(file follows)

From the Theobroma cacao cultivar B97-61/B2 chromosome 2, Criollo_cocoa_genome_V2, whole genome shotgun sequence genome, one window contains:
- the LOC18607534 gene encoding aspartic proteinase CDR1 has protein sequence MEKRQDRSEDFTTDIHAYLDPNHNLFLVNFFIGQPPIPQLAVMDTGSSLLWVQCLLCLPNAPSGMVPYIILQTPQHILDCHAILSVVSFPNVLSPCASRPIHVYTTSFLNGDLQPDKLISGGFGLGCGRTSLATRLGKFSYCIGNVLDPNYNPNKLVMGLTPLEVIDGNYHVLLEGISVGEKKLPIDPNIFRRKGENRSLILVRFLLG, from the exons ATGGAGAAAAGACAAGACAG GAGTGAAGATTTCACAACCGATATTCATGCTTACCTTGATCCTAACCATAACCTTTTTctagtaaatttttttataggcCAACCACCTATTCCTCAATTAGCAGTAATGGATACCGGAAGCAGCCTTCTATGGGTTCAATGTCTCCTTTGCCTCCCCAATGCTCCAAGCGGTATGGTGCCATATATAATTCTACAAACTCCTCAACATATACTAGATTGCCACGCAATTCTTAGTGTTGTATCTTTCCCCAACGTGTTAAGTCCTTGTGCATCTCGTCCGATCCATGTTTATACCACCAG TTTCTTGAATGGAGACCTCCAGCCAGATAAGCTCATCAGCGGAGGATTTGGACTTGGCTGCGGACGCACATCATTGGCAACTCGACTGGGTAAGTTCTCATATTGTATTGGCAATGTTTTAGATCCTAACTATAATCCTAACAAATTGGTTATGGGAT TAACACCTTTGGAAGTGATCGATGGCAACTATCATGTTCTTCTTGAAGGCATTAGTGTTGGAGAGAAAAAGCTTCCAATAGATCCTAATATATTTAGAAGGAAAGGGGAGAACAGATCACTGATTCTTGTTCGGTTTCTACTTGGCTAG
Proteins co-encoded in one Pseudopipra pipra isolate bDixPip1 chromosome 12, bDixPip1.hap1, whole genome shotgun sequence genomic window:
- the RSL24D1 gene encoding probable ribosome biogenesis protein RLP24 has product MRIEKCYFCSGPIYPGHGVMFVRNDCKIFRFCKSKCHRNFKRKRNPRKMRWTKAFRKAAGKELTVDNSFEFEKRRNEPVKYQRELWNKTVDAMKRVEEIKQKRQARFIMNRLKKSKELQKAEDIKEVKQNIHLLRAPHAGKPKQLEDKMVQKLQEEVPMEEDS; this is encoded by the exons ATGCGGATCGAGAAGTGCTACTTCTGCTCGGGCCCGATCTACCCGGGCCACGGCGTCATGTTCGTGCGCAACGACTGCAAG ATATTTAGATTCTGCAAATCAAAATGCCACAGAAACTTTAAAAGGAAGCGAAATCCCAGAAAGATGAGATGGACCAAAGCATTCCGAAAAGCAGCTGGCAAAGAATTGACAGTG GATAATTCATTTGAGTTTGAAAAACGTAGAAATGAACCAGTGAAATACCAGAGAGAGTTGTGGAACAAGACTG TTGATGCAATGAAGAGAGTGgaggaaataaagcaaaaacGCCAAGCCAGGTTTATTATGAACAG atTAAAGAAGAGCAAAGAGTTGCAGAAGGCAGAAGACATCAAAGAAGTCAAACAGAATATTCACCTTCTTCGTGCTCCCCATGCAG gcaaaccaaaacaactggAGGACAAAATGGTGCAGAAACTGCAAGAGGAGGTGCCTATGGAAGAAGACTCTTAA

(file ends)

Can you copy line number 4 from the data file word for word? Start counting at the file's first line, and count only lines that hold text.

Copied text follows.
- the RSL24D1 gene encoding probable ribosome biogenesis protein RLP24 has product MRIEKCYFCSGPIYPGHGVMFVRNDCKIFRFCKSKCHRNFKRKRNPRKMRWTKAFRKAAGKELTVDNSFEFEKRRNEPVKYQRELWNKTVDAMKRVEEIKQKRQARFIMNRLKKSKELQKAEDIKEVKQNIHLLRAPHAGKPKQLEDKMVQKLQEEVPMEEDS; this is encoded by the exons ATGCGGATCGAGAAGTGCTACTTCTGCTCGGGCCCGATCTACCCGGGCCACGGCGTCATGTTCGTGCGCAACGACTGCAAG ATATTTAGATTCTGCAAATCAAAATGCCACAGAAACTTTAAAAGGAAGCGAAATCCCAGAAAGATGAGATGGACCAAAGCATTCCGAAAAGCAGCTGGCAAAGAATTGACAGTG GATAATTCATTTGAGTTTGAAAAACGTAGAAATGAACCAGTGAAATACCAGAGAGAGTTGTGGAACAAGACTG TTGATGCAATGAAGAGAGTGgaggaaataaagcaaaaacGCCAAGCCAGGTTTATTATGAACAG atTAAAGAAGAGCAAAGAGTTGCAGAAGGCAGAAGACATCAAAGAAGTCAAACAGAATATTCACCTTCTTCGTGCTCCCCATGCAG gcaaaccaaaacaactggAGGACAAAATGGTGCAGAAACTGCAAGAGGAGGTGCCTATGGAAGAAGACTCTTAA